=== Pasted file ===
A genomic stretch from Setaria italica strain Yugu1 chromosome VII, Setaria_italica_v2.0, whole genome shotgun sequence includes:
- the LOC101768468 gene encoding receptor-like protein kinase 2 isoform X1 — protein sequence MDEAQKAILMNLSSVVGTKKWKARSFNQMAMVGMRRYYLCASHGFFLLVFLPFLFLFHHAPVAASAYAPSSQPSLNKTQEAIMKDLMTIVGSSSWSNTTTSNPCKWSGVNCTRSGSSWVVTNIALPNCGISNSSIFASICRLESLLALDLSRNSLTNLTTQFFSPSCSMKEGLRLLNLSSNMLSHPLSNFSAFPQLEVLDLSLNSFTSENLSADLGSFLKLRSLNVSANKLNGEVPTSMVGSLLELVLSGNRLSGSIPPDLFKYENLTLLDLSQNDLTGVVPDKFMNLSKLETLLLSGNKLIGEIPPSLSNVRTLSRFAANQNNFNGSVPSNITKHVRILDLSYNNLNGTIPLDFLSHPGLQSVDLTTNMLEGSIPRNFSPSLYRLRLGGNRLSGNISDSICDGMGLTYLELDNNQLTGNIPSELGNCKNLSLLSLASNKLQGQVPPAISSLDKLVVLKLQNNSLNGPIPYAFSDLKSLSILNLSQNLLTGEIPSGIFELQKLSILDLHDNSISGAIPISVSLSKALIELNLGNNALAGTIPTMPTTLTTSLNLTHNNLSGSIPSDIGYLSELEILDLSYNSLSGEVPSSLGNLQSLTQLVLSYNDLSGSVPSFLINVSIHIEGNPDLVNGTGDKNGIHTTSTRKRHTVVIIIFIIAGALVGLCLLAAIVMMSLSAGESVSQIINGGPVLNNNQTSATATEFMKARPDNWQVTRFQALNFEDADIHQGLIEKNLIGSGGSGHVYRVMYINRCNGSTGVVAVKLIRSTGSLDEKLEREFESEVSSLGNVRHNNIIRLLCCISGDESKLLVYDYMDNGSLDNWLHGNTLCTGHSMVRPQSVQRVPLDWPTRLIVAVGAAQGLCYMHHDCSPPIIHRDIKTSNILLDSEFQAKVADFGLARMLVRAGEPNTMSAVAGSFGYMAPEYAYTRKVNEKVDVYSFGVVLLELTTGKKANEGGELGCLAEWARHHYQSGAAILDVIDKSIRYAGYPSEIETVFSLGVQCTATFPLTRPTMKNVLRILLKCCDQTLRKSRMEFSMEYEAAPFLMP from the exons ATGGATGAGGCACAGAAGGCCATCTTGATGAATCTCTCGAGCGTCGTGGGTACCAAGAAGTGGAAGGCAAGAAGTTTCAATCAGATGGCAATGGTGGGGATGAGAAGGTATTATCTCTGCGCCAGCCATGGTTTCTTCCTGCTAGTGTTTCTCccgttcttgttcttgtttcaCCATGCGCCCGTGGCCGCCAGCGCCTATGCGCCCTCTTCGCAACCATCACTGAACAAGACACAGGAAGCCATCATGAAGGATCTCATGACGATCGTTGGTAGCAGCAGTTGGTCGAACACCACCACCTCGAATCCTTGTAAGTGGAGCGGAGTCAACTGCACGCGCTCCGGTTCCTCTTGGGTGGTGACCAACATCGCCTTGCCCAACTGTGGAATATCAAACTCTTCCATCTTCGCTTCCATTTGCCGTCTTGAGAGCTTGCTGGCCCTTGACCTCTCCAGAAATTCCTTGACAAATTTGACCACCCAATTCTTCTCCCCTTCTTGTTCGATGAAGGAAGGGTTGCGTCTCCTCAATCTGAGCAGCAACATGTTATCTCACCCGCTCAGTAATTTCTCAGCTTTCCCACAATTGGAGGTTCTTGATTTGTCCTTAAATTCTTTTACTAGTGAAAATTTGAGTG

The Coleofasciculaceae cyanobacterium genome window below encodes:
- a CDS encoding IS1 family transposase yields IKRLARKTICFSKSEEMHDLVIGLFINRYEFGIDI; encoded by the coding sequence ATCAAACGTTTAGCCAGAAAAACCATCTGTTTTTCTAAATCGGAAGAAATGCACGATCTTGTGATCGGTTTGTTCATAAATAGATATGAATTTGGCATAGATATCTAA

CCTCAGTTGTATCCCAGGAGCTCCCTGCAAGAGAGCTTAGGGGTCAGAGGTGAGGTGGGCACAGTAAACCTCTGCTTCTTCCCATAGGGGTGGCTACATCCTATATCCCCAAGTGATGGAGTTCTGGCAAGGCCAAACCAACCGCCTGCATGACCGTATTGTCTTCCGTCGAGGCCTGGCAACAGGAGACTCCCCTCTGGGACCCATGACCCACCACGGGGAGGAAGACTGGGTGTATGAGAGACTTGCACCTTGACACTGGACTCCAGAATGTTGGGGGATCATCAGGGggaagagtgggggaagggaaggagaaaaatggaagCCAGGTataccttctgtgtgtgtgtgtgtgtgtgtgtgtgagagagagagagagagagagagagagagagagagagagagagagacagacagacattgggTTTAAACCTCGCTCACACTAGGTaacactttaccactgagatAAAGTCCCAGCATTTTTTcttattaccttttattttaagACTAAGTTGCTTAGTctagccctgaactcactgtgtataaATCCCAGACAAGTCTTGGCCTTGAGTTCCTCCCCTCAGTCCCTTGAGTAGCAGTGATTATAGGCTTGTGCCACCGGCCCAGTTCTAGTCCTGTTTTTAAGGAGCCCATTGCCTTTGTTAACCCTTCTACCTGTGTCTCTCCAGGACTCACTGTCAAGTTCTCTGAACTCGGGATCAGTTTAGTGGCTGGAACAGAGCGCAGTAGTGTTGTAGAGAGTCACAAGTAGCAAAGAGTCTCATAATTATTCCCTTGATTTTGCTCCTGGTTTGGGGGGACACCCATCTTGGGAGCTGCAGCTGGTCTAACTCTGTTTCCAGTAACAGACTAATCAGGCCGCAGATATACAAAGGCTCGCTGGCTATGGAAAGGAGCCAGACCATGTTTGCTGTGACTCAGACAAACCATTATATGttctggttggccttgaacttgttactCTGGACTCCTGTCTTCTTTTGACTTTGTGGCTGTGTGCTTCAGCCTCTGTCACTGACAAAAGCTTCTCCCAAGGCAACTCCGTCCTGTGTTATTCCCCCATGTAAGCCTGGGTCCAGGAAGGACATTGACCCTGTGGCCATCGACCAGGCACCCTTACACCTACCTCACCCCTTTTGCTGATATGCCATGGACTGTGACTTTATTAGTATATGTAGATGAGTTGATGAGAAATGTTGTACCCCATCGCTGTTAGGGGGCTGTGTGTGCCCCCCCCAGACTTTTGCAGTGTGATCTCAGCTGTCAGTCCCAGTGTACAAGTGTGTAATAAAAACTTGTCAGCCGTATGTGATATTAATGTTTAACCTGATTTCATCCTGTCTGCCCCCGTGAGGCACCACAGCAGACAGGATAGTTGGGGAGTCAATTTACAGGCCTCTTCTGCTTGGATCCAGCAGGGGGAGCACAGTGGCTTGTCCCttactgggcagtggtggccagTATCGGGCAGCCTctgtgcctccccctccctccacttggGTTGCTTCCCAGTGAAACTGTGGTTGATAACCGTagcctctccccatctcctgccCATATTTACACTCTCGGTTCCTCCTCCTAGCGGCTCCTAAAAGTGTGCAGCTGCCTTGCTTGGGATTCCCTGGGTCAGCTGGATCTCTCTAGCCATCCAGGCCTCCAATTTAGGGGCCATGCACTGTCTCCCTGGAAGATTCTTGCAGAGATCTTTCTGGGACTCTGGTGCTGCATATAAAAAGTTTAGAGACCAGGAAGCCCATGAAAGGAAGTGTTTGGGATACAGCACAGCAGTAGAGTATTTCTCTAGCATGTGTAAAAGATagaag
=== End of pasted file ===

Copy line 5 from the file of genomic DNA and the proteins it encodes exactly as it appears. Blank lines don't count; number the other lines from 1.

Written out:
CCTCAGTTGTATCCCAGGAGCTCCCTGCAAGAGAGCTTAGGGGTCAGAGGTGAGGTGGGCACAGTAAACCTCTGCTTCTTCCCATAGGGGTGGCTACATCCTATATCCCCAAGTGATGGAGTTCTGGCAAGGCCAAACCAACCGCCTGCATGACCGTATTGTCTTCCGTCGAGGCCTGGCAACAGGAGACTCCCCTCTGGGACCCATGACCCACCACGGGGAGGAAGACTGGGTGTATGAGAGACTTGCACCTTGACACTGGACTCCAGAATGTTGGGGGATCATCAGGGggaagagtgggggaagggaaggagaaaaatggaagCCAGGTataccttctgtgtgtgtgtgtgtgtgtgtgtgtgagagagagagagagagagagagagagagagagagagagagagagacagacagacattgggTTTAAACCTCGCTCACACTAGGTaacactttaccactgagatAAAGTCCCAGCATTTTTTcttattaccttttattttaagACTAAGTTGCTTAGTctagccctgaactcactgtgtataaATCCCAGACAAGTCTTGGCCTTGAGTTCCTCCCCTCAGTCCCTTGAGTAGCAGTGATTATAGGCTTGTGCCACCGGCCCAGTTCTAGTCCTGTTTTTAAGGAGCCCATTGCCTTTGTTAACCCTTCTACCTGTGTCTCTCCAGGACTCACTGTCAAGTTCTCTGAACTCGGGATCAGTTTAGTGGCTGGAACAGAGCGCAGTAGTGTTGTAGAGAGTCACAAGTAGCAAAGAGTCTCATAATTATTCCCTTGATTTTGCTCCTGGTTTGGGGGGACACCCATCTTGGGAGCTGCAGCTGGTCTAACTCTGTTTCCAGTAACAGACTAATCAGGCCGCAGATATACAAAGGCTCGCTGGCTATGGAAAGGAGCCAGACCATGTTTGCTGTGACTCAGACAAACCATTATATGttctggttggccttgaacttgttactCTGGACTCCTGTCTTCTTTTGACTTTGTGGCTGTGTGCTTCAGCCTCTGTCACTGACAAAAGCTTCTCCCAAGGCAACTCCGTCCTGTGTTATTCCCCCATGTAAGCCTGGGTCCAGGAAGGACATTGACCCTGTGGCCATCGACCAGGCACCCTTACACCTACCTCACCCCTTTTGCTGATATGCCATGGACTGTGACTTTATTAGTATATGTAGATGAGTTGATGAGAAATGTTGTACCCCATCGCTGTTAGGGGGCTGTGTGTGCCCCCCCCAGACTTTTGCAGTGTGATCTCAGCTGTCAGTCCCAGTGTACAAGTGTGTAATAAAAACTTGTCAGCCGTATGTGATATTAATGTTTAACCTGATTTCATCCTGTCTGCCCCCGTGAGGCACCACAGCAGACAGGATAGTTGGGGAGTCAATTTACAGGCCTCTTCTGCTTGGATCCAGCAGGGGGAGCACAGTGGCTTGTCCCttactgggcagtggtggccagTATCGGGCAGCCTctgtgcctccccctccctccacttggGTTGCTTCCCAGTGAAACTGTGGTTGATAACCGTagcctctccccatctcctgccCATATTTACACTCTCGGTTCCTCCTCCTAGCGGCTCCTAAAAGTGTGCAGCTGCCTTGCTTGGGATTCCCTGGGTCAGCTGGATCTCTCTAGCCATCCAGGCCTCCAATTTAGGGGCCATGCACTGTCTCCCTGGAAGATTCTTGCAGAGATCTTTCTGGGACTCTGGTGCTGCATATAAAAAGTTTAGAGACCAGGAAGCCCATGAAAGGAAGTGTTTGGGATACAGCACAGCAGTAGAGTATTTCTCTAGCATGTGTAAAAGATagaag